When Nobel Prize winners feel the need to contribute seriously to humanity, they write books and give talks about their vision of the world in prophetic terms, hoping that future will vindicate part of their vision. In this exercise, particle physicists then tend to adopt a bottom-up approach: everything is made of elementary particles and, in principle, everything could be explained at that level (though admittedly we are happy not to have to, when it comes to putting a satellite in orbit). Condensed matter physicists like to convey a different view, one in which the mess… sorry, the complexity they deal with every day is presented as irreducible: they like then to say that there is new physics emerging at larger scales than that of elementary particles. Their favorite example is the quantum Hall effect: it cannot arise without disorder in the atomic arrangement, and yet most of its features are described only in terms of elementary constants (think it calmly: each atom around itself sees some disorder, but somehow all the atoms together manage to forget the details of the mess and act in a clean, universal way). Sounds nice… but somehow, emergentists have never managed to look consistent in my eyes.
On the one hand, as noted above, operational emergentism is a necessity: it is a practical impossibility to use many-body quantum physics to describe the motion of a satellite, no human-built computer will ever be able to do that. But if this is the meaning of emergence, it is trivial. The deep question is whether emergence is real. Let us ask it this way: is nature doing physics from bottom-up, performing the computation that we can’t dream of simulating? Or, on the contrary, does it really have layers of complexity? When hard pressed, it seems to me that even the emergentists are scared of what their idea may ultimately mean, namely that order may appear in some cases from nothing below: a very suspicious conclusion, especially for the evolutionist cosmogony of our time…
You want my opinion? Well, when I was a teenager and all my friends started smoking, by that very fact I started finding smoking silly. In the same vein, since the multiverse is so popular, I believe in one single universe, ours; since everyone believes that everything is quantum, I believe that there may a real boundary where the quantum behavior stops; and I am sympathetic with the emergentists. On holidays, one can afford to be wrong.
I have finally read Galbraith’s Short history of financial euphoria, which Alain Aspect suggested to me during a random dinner chat a few months ago. It’s nice: it’s the first time I understand something about finance. And it triggered a concern about academia.
In finance as well as in academia, people often fall into euphoria over something that is, by all rational standards, rather worthless. In my field of research, for instance, the latest craze is the following process:
- Write down a new version of some criterion that tests that “something is quantum” (a new Bell inequality, a new test of contextuality, a version of Leggett-Garg…); the simpler — the more trivial — the better, because of point 2.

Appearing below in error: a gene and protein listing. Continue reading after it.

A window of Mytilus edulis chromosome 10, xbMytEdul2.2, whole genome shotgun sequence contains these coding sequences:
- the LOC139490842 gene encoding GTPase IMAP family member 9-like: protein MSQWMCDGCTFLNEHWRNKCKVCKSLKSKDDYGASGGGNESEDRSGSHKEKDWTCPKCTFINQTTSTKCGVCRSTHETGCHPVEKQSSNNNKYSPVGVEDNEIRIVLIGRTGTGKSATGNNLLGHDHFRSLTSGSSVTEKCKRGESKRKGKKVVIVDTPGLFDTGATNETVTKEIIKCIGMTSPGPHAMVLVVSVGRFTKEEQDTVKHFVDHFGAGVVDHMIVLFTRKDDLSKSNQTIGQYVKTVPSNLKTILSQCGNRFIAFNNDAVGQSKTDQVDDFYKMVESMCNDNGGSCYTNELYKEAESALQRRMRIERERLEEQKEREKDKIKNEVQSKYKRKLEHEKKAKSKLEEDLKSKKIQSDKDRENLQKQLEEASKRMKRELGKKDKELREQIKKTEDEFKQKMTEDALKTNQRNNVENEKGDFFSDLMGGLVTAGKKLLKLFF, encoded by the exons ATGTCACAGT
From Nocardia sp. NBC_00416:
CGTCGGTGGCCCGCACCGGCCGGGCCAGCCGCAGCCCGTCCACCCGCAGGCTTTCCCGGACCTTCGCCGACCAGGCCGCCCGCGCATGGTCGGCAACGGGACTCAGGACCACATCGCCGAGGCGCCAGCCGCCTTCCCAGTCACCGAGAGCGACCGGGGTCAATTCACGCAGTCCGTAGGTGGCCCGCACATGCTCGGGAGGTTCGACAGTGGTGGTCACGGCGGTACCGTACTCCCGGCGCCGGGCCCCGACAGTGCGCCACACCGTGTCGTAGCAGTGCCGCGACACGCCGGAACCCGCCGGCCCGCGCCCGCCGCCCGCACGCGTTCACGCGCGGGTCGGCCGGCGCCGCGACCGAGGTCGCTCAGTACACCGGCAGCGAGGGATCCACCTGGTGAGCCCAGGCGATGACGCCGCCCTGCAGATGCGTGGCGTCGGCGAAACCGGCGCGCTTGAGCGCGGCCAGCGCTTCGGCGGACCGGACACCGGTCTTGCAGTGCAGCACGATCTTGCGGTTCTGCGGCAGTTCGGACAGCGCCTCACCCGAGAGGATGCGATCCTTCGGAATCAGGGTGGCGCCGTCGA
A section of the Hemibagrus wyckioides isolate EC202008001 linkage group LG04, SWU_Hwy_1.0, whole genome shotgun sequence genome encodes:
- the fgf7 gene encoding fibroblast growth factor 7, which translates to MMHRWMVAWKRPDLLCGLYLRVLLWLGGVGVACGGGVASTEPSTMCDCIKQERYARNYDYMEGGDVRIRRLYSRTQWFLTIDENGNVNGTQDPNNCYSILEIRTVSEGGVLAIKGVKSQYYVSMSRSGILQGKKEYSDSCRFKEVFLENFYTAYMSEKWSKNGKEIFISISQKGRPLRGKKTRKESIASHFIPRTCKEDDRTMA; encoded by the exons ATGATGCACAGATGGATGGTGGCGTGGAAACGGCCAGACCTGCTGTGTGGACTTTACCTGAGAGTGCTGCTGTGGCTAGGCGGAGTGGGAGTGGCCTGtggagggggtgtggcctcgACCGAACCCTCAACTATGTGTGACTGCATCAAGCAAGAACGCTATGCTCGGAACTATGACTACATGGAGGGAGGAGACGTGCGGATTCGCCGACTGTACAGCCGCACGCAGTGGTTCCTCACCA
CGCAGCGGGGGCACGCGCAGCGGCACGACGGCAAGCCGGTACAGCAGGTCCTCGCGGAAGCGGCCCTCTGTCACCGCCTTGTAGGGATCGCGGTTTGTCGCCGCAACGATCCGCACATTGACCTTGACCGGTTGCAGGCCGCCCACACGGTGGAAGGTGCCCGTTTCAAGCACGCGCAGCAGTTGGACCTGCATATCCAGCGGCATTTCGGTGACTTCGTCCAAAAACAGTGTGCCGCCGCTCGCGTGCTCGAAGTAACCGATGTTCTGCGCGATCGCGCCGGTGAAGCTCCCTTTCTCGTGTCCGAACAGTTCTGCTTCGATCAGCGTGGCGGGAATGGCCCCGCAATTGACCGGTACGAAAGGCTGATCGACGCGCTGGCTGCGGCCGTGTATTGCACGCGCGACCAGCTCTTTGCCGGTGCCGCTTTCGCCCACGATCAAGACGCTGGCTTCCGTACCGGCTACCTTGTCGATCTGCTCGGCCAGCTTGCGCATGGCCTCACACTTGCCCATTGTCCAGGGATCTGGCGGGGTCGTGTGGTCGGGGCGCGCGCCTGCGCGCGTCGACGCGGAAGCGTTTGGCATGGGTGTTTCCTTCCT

- Find a couple of friends to do an experiment for you. Better if they have been running their setup for ages and have exhausted all the serious science that could possibly be done with it, because they will be more than happy to learn that their old machinery can still be used to perform “fundamental tests”. Moreover, since your test is simple and simple quantum physics has been tested to exhaustion, you have no doubt that the experimental results will uphold your theory.
- If you can, present it as “the first step towards [a big goal]“. Never mind that it is rather the last use of a setup that has made its time (I refrained to use “swan’s song”, because the last song of the swan is supposed to be the most beautiful; the last concert of an 80 years old pop star would be more appropriate a metaphor). If you can’t invoke the future, present it as “the conclusive proof of [some quantum claim]“. Never mind that the claim is usually always the same, namely, that results of measurements are not pre-established, that there is intrinsic randomness, or however you want to phrase it. Also never mind the fact that there cannot be a “conclusive claim” every month.
The euphoria mechanism is entertained as follows:
- The big journals (Nature at the forefront) prefer to publish tons of poor science rather than risking and losing a single real breakthrough. So, if someone claims to have solved “the mystery of the quantum” (the general readership of Nature finds quantum physics mysterious), better take them seriously.
- In turn, people notice that “if you do that, you publish in Nature”. Since “that” is not that difficult after all, it’s worth while going for it.
- Once you have published in Nature (or Science or…), you are hailed as a hero by the head of your Department, by the communication office of your university, by the agencies that granted you the funds.
- Put yourself now at the other end, namely in the place of the one who would like to raise a dissenting voice and reveal the triviality of the result. All the legitimate instances (peer reviewed journals, heads of prestigious Departments, grant agencies, even popular magazines and newspapers!) are against you. Isn’t it “obvious” then that you are only venting your jealousy, the jealousy of the loser?
So far, the analogy with financial euphoria is clear. I guess (though I have not studied the statistics) that the speed of the crash is also analogously fast: it happens when some of the editors of the main journals take a conscious decision of having “no more of that”, because they realize that there is really nothing to gain. The rumor spreads that “refereeing has become tough”; the journals are accused of having become irrational since “if they accepted the previous paper, why they refuse this one” (while it’s one of their few moments of rationality).
And the consequences? The same too, but fortunately without criminal pursuits, despair and suicides. The very big fish get out unscathed: either their science is really serious (that is, they have invested only a small amount of their scientific capital in the euphoric topic); or their power is really big (that is, they have invested only a small amount of their political power in backing the euphoria). The opportunists will try to follow the wind as they should, and will be forgotten as it should. Those who face uncertain destiny are the young fellows, who were doing serious science when the euphoria caught them at the right time and the right place. Because of this, they have been raised to prominence. Somehow, all their capital is invested in that topic. Will they be able to find their way out and continue doing serious science? Or will they end up teaming with their buddies, set up a specialized journal for themselves and publishing there until their old age? If one day you find me as the founder of a journal called “Nonlocality”, please wake me up.